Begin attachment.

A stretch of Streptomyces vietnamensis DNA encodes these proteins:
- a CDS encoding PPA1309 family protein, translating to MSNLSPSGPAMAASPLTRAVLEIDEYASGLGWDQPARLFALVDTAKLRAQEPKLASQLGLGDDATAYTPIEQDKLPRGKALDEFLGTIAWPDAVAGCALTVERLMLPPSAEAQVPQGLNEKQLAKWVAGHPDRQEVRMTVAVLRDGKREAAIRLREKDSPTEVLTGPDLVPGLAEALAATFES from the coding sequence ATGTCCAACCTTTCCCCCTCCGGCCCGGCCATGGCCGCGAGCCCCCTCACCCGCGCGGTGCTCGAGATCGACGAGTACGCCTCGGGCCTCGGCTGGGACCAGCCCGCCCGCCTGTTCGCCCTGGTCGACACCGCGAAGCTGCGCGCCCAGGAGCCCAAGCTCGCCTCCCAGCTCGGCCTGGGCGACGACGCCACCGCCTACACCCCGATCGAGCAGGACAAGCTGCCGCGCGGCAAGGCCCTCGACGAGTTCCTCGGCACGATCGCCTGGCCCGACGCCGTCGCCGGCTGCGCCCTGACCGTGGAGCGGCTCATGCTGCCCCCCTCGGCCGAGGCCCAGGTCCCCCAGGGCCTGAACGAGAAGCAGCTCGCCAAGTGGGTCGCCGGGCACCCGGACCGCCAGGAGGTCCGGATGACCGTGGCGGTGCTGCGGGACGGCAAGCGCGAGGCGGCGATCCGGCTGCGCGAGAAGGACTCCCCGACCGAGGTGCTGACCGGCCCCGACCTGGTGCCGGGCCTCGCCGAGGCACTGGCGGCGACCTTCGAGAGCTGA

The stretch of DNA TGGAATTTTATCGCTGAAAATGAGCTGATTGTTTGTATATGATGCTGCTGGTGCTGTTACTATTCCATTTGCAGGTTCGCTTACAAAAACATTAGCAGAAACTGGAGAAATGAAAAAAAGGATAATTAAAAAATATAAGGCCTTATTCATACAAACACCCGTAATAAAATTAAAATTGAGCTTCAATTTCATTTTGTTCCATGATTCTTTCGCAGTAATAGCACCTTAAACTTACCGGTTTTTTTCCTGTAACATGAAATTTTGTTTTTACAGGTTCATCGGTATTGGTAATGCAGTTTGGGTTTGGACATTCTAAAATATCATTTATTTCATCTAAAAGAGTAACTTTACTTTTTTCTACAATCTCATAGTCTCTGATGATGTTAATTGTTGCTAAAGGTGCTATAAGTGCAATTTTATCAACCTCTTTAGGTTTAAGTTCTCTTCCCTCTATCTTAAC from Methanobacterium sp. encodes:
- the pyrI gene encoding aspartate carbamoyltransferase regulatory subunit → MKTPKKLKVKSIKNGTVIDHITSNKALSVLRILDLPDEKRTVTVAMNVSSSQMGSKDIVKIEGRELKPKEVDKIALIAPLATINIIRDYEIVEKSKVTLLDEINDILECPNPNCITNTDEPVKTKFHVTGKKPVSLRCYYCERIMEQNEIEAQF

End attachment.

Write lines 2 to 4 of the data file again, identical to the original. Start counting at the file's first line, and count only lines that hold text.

- a CDS encoding PPA1309 family protein, translating to MSNLSPSGPAMAASPLTRAVLEIDEYASGLGWDQPARLFALVDTAKLRAQEPKLASQLGLGDDATAYTPIEQDKLPRGKALDEFLGTIAWPDAVAGCALTVERLMLPPSAEAQVPQGLNEKQLAKWVAGHPDRQEVRMTVAVLRDGKREAAIRLREKDSPTEVLTGPDLVPGLAEALAATFES from the coding sequence ATGTCCAACCTTTCCCCCTCCGGCCCGGCCATGGCCGCGAGCCCCCTCACCCGCGCGGTGCTCGAGATCGACGAGTACGCCTCGGGCCTCGGCTGGGACCAGCCCGCCCGCCTGTTCGCCCTGGTCGACACCGCGAAGCTGCGCGCCCAGGAGCCCAAGCTCGCCTCCCAGCTCGGCCTGGGCGACGACGCCACCGCCTACACCCCGATCGAGCAGGACAAGCTGCCGCGCGGCAAGGCCCTCGACGAGTTCCTCGGCACGATCGCCTGGCCCGACGCCGTCGCCGGCTGCGCCCTGACCGTGGAGCGGCTCATGCTGCCCCCCTCGGCCGAGGCCCAGGTCCCCCAGGGCCTGAACGAGAAGCAGCTCGCCAAGTGGGTCGCCGGGCACCCGGACCGCCAGGAGGTCCGGATGACCGTGGCGGTGCTGCGGGACGGCAAGCGCGAGGCGGCGATCCGGCTGCGCGAGAAGGACTCCCCGACCGAGGTGCTGACCGGCCCCGACCTGGTGCCGGGCCTCGCCGAGGCACTGGCGGCGACCTTCGAGAGCTGA

The stretch of DNA TGGAATTTTATCGCTGAAAATGAGCTGATTGTTTGTATATGATGCTGCTGGTGCTGTTACTATTCCATTTGCAGGTTCGCTTACAAAAACATTAGCAGAAACTGGAGAAATGAAAAAAAGGATAATTAAAAAATATAAGGCCTTATTCATACAAACACCCGTAATAAAATTAAAATTGAGCTTCAATTTCATTTTGTTCCATGATTCTTTCGCAGTAATAGCACCTTAAACTTACCGGTTTTTTTCCTGTAACATGAAATTTTGTTTTTACAGGTTCATCGGTATTGGTAATGCAGTTTGGGTTTGGACATTCTAAAATATCATTTATTTCATCTAAAAGAGTAACTTTACTTTTTTCTACAATCTCATAGTCTCTGATGATGTTAATTGTTGCTAAAGGTGCTATAAGTGCAATTTTATCAACCTCTTTAGGTTTAAGTTCTCTTCCCTCTATCTTAAC from Methanobacterium sp. encodes:
- the pyrI gene encoding aspartate carbamoyltransferase regulatory subunit → MKTPKKLKVKSIKNGTVIDHITSNKALSVLRILDLPDEKRTVTVAMNVSSSQMGSKDIVKIEGRELKPKEVDKIALIAPLATINIIRDYEIVEKSKVTLLDEINDILECPNPNCITNTDEPVKTKFHVTGKKPVSLRCYYCERIMEQNEIEAQF